Nepal uses satellite to track rare snow leopard

December 18, 2013
In this handout photograph released by the World Wildlife Fund (WWF) Nepal on December 18, a rare snow leopard is seen after being captured and fitted with a satellite collar to track its activites in Nepal on November 25, 2013

Wildlife experts in Nepal are tracking a rare snow leopard by using a collar with a satellite link to discover how climate change and human encroachment are affecting its habitat, officials said Wednesday.

The male cat was captured in a snare at the base of Mount Kangchenjunga on the Nepal-India border last month and fitted with the collar which uses a GPS tracking system.

"This will be a milestone in exploring the impacts of and human activities on the animal's home," said Megh Bahadur Pandey, director general of the parks department.

"The radio collaring of the snow leopard will help us understand its habitat," he said.

Climate change is causing temperatures to rise, meaning must move further up mountain slopes where prey is scarcer and making it tougher for them to find food, experts say.

Snow leopards also face threats from hunters who kill them for their luxuriant spotted coats and livestock owners who see the cats as a threat to their animals.

Snow leopard bones and body parts are also used for traditional Asian medicine.

The five-year-old leopard, which has been fitted with the collar, has been named Ghanjenjwenga after a 7,774-metre (25,505 feet) mountain in northeastern Nepal.

Scientists are receiving data on its location and activities every four hours from the collar.

Globally, the snow leopard population is estimated at 4,080 to 6,590 adults, according to the International Union for the Conservation of Nature, which lists the animal as "endangered".

Experts believe just 300 to 500 adults survive in Nepal. Few claim ever to have seen the solitary so-called "mountain ghost", which lives 5,000 to 6,000 metres (16,500 to 20,000 feet) above sea level.

A team of 10 Nepali and foreign conservationists trekked for five days to reach Kanchenjunga Conservation Area which is home to some snow leopards.

The expedition was carried out with the help of global wildlife organisation WWF.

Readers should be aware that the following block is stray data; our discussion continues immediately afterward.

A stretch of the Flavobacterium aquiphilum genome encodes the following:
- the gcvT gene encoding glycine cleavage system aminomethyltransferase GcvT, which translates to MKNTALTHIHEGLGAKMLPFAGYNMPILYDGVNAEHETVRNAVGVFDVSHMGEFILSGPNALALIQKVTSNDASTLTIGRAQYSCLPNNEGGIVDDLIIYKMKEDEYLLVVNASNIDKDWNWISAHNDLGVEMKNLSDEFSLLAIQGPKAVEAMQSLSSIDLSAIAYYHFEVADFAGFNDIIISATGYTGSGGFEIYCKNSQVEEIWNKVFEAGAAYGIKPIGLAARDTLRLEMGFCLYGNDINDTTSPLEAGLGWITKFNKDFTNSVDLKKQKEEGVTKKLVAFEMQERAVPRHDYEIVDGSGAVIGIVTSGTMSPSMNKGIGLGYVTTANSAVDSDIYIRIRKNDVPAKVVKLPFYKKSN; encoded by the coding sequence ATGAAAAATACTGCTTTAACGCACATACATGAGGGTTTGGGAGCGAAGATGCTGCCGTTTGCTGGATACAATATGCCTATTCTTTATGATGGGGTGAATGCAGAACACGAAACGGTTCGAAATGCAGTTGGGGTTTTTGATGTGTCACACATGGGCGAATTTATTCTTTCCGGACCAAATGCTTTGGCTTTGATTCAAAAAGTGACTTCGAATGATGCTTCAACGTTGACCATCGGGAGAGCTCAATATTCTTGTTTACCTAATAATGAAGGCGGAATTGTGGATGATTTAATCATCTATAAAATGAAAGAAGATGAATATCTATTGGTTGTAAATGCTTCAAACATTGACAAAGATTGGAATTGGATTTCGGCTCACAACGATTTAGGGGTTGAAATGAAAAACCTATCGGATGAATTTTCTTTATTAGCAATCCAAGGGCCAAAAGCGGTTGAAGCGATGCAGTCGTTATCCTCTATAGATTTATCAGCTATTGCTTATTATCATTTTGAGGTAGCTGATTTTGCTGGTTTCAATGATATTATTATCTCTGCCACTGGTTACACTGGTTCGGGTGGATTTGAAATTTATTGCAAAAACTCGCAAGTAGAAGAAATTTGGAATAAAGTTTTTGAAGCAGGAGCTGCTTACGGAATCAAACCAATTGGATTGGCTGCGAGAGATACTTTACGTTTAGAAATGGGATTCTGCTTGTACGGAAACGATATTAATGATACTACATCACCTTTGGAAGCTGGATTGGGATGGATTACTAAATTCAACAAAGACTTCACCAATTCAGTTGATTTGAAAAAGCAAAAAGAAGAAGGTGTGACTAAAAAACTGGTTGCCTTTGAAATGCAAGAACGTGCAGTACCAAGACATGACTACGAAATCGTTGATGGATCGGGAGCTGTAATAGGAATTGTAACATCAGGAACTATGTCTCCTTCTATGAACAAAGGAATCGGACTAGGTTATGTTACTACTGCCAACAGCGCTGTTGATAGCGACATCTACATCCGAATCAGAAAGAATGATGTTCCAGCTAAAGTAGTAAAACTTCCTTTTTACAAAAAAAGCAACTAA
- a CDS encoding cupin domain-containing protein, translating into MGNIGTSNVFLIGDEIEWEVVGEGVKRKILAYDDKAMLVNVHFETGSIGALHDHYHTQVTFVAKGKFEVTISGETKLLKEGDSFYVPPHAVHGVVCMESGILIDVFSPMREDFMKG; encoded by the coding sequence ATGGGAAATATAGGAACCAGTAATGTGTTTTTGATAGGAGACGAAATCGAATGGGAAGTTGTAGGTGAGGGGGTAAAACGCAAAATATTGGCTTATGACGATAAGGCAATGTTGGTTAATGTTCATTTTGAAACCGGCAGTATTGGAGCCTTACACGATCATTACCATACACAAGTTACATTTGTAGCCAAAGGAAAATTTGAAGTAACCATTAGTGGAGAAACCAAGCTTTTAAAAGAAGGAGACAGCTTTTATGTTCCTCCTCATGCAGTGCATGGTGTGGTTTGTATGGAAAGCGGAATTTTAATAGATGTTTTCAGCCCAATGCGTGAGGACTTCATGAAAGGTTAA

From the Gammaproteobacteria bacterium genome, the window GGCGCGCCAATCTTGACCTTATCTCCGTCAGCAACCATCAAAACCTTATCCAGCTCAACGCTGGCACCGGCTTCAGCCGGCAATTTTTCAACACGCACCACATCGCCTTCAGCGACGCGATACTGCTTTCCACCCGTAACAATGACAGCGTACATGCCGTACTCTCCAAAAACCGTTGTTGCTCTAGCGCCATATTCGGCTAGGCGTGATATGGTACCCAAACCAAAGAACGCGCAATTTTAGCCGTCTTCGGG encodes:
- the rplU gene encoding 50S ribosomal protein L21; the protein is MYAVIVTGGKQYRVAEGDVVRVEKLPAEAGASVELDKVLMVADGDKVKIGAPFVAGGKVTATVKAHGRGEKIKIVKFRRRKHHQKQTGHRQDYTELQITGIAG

Three more snow leopards will be fitted with the collar by next year, said Maheshwar Dhakal, a national parks ecologist.

Explore further: Nepal children to track snow leopard

Related Stories

Nepal children to track snow leopard

November 8, 2011

Conservationists in Nepal have enlisted an army of school children to record the movements of the mysterious snow leopard, one of the most elusive predators in the world, a scientist said Tuesday.

Counting cats: The endangered snow leopards of the Himalayas

November 28, 2011

The elusive snow leopard (Panthera uncia) lives high in the mountains across Central Asia. Despite potentially living across 12 countries the actual numbers of this beautiful large cat are largely unknown. It is thought that ...

Never before seen Russian snow leopards caught on camera

December 1, 2011

New WWF camera traps have captured the images of two rare snow leopards in Russia. The photographs  are the first ever taken of snow leopards in Russia's Altai mountains.  WWF camera traps last month also captured ...

Nepal snow leopard threatened by climate change

July 17, 2012

Nepal's elusive snow leopards, thought to number just 500 in the wild, are under threat from warmer and wetter weather in the Himalayas that is reducing their habitat, a new study says.

First snow leopards collared in Afghanistan

July 17, 2012

Two snow leopards were captured, fitted with satellite collars, and released for the first time in Afghanistan by a team of Wildlife Conservation Society conservationists and Afghan veterinarians conducting research during ...

'Yak insurance' plan saving Nepal's snow leopard

December 26, 2012

The remorse felt by Himali Chungda Sherpa after he killed three snow leopard cubs in retaliation for his lost cattle inspired him to set up a scheme to prevent other herders from doing the same.

Recommended for you

A better way to read the genome

October 9, 2015

UConn researchers have sequenced the RNA of the most complicated gene known in nature, using a hand-held sequencer no bigger than a cell phone.

Threat posed by 'pollen thief' bees uncovered

October 9, 2015

A new University of Stirling study has uncovered the secrets of 'pollen thief' bees - which take pollen from flowers but fail to act as effective pollinators - and the threat they pose to certain plant species.

Mapping the protein universe

October 9, 2015

To understand how life works, figure out the proteins first. DNA is the architect of life, but proteins are the workhorses. After proteins are built using DNA blueprints, they are constantly at work breaking down and building ...


Please sign in to add a comment. Registration is free, and takes less than a minute. Read more

Click here to reset your password.
Sign in to get notified via email when new comments are made.